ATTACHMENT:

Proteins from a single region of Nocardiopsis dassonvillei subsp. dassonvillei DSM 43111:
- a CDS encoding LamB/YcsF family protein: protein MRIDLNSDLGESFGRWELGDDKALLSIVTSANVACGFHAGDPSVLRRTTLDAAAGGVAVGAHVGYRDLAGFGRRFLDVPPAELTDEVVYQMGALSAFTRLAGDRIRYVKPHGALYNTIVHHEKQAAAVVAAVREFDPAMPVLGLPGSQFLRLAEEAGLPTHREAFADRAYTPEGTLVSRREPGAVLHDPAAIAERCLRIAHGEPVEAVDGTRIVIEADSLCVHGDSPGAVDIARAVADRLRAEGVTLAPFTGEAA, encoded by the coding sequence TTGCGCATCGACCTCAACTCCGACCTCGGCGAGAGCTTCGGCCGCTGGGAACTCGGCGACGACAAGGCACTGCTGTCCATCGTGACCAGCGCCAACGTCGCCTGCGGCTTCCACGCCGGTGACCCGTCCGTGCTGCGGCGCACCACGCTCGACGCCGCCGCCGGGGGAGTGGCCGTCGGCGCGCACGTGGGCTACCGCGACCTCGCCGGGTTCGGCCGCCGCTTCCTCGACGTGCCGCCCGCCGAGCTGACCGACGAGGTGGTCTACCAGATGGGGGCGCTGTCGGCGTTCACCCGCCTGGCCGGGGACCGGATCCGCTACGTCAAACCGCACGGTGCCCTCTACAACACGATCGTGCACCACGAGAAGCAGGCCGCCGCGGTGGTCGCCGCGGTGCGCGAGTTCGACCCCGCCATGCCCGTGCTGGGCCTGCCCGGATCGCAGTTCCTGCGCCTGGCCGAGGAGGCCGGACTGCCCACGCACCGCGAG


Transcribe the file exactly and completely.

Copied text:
Proteins from a single region of Nocardiopsis dassonvillei subsp. dassonvillei DSM 43111:
- a CDS encoding LamB/YcsF family protein: protein MRIDLNSDLGESFGRWELGDDKALLSIVTSANVACGFHAGDPSVLRRTTLDAAAGGVAVGAHVGYRDLAGFGRRFLDVPPAELTDEVVYQMGALSAFTRLAGDRIRYVKPHGALYNTIVHHEKQAAAVVAAVREFDPAMPVLGLPGSQFLRLAEEAGLPTHREAFADRAYTPEGTLVSRREPGAVLHDPAAIAERCLRIAHGEPVEAVDGTRIVIEADSLCVHGDSPGAVDIARAVADRLRAEGVTLAPFTGEAA, encoded by the coding sequence TTGCGCATCGACCTCAACTCCGACCTCGGCGAGAGCTTCGGCCGCTGGGAACTCGGCGACGACAAGGCACTGCTGTCCATCGTGACCAGCGCCAACGTCGCCTGCGGCTTCCACGCCGGTGACCCGTCCGTGCTGCGGCGCACCACGCTCGACGCCGCCGCCGGGGGAGTGGCCGTCGGCGCGCACGTGGGCTACCGCGACCTCGCCGGGTTCGGCCGCCGCTTCCTCGACGTGCCGCCCGCCGAGCTGACCGACGAGGTGGTCTACCAGATGGGGGCGCTGTCGGCGTTCACCCGCCTGGCCGGGGACCGGATCCGCTACGTCAAACCGCACGGTGCCCTCTACAACACGATCGTGCACCACGAGAAGCAGGCCGCCGCGGTGGTCGCCGCGGTGCGCGAGTTCGACCCCGCCATGCCCGTGCTGGGCCTGCCCGGATCGCAGTTCCTGCGCCTGGCCGAGGAGGCCGGACTGCCCACGCACCGCGAG